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4. Goal Setting Stage. The therapist asks family members what changes each
would like from therapy. He/she helps articulate the problem in terms of
what “one can count, observe, measure, or in some way know one is
influencing” (Haley, p. 41). A directive (discussed below) is given to the
family as homework. The session ends by setting the next appointment. Goals: to delineate a solvable problem that can be addressed in therapy. If articulated in
such a way, the therapist and the family know when treatment is completed.
Haley provides an extensive checklist to evaluate the first session.
Directives. In his early work, Haley designed tasks, called directives, for three
1. to get family members to do things differently and have different experiences; Chapter 4: Strategic & Systemic
2. to involve the therapist in the treatment and “intensify the relationship with
the therapist” (p. 49);
3. to gather additional information about how the family responds to the task.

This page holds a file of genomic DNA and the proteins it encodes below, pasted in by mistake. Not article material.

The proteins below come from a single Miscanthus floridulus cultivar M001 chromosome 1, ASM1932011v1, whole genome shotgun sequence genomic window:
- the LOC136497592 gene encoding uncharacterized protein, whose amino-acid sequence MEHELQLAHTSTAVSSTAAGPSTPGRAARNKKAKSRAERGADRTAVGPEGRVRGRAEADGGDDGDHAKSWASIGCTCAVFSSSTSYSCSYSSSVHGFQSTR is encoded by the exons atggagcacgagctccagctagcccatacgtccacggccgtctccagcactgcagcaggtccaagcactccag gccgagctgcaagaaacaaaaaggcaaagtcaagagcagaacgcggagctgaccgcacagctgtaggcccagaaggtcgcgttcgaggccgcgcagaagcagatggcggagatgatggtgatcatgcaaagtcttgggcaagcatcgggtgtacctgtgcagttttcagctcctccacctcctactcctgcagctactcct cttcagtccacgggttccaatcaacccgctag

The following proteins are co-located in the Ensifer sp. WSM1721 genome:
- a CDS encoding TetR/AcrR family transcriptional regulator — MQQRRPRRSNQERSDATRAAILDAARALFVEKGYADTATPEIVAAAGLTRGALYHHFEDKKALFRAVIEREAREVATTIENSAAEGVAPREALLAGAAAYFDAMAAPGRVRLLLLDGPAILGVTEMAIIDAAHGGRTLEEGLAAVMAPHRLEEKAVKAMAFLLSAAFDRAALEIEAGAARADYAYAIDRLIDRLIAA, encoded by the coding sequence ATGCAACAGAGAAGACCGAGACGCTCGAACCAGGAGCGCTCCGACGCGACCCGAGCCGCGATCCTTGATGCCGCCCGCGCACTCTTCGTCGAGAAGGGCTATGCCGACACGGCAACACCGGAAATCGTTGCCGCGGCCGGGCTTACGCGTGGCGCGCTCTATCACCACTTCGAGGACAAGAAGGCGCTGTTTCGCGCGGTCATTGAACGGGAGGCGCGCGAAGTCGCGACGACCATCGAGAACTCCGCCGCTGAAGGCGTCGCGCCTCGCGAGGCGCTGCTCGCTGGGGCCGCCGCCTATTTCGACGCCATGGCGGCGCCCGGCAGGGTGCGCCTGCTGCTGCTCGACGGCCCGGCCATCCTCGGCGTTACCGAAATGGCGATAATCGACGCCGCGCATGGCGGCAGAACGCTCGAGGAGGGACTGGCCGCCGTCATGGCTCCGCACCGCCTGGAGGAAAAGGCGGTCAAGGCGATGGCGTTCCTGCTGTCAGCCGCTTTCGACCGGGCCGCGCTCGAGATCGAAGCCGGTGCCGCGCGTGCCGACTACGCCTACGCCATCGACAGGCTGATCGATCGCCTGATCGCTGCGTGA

The family may be directed to do something they have not done (when your
wife and son are arguing, you should take control of the situation) or refrain
from doing things they have done in the past (do not interrupt your husband
when he is talking to your daughter).
Directives should be concise and may involve part or all of the family. The task
may begin during the session with instructions to continue at home. As in all
strategic therapies, the therapist tracks the sequences involved in the problem
and assigns directives that alter the sequence. But in addition for Haley, the goal
is to alter the family structure in order to correct malfunctioning hierarchies,
often by strengthening the parental unit. The family’s attempts at directives
should be reviewed in the next session. For example, if a mother is behaving in a
helpless way with her children, forcing the exasperated father to assume a
primary parenting role, the father may be directed to instruct the mother nightly
on parenting techniques. The mother will rebel against being instructed and thus
become a more effective, and e...
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This document was uploaded on 04/03/2014.
- Spring '09